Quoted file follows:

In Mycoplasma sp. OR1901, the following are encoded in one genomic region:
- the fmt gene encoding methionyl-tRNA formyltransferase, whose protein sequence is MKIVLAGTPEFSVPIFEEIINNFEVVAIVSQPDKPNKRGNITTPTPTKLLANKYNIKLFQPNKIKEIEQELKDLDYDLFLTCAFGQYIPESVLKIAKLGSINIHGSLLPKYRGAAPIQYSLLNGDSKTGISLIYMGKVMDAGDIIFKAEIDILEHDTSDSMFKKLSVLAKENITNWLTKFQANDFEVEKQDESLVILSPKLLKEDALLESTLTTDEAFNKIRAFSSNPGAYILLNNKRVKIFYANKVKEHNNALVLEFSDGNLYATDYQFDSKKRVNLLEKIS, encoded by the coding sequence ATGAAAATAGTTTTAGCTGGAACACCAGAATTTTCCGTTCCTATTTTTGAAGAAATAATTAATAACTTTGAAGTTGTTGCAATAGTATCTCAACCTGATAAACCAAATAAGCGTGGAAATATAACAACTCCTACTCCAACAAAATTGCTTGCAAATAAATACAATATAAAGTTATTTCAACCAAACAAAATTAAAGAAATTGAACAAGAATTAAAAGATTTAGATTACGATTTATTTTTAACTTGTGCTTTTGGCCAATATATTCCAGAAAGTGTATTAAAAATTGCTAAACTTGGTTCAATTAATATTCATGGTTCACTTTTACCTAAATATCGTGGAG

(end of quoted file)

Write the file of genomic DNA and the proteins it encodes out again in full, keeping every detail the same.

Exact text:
In Mycoplasma sp. OR1901, the following are encoded in one genomic region:
- the fmt gene encoding methionyl-tRNA formyltransferase, whose protein sequence is MKIVLAGTPEFSVPIFEEIINNFEVVAIVSQPDKPNKRGNITTPTPTKLLANKYNIKLFQPNKIKEIEQELKDLDYDLFLTCAFGQYIPESVLKIAKLGSINIHGSLLPKYRGAAPIQYSLLNGDSKTGISLIYMGKVMDAGDIIFKAEIDILEHDTSDSMFKKLSVLAKENITNWLTKFQANDFEVEKQDESLVILSPKLLKEDALLESTLTTDEAFNKIRAFSSNPGAYILLNNKRVKIFYANKVKEHNNALVLEFSDGNLYATDYQFDSKKRVNLLEKIS, encoded by the coding sequence ATGAAAATAGTTTTAGCTGGAACACCAGAATTTTCCGTTCCTATTTTTGAAGAAATAATTAATAACTTTGAAGTTGTTGCAATAGTATCTCAACCTGATAAACCAAATAAGCGTGGAAATATAACAACTCCTACTCCAACAAAATTGCTTGCAAATAAATACAATATAAAGTTATTTCAACCAAACAAAATTAAAGAAATTGAACAAGAATTAAAAGATTTAGATTACGATTTATTTTTAACTTGTGCTTTTGGCCAATATATTCCAGAAAGTGTATTAAAAATTGCTAAACTTGGTTCAATTAATATTCATGGTTCACTTTTACCTAAATATCGTGGAG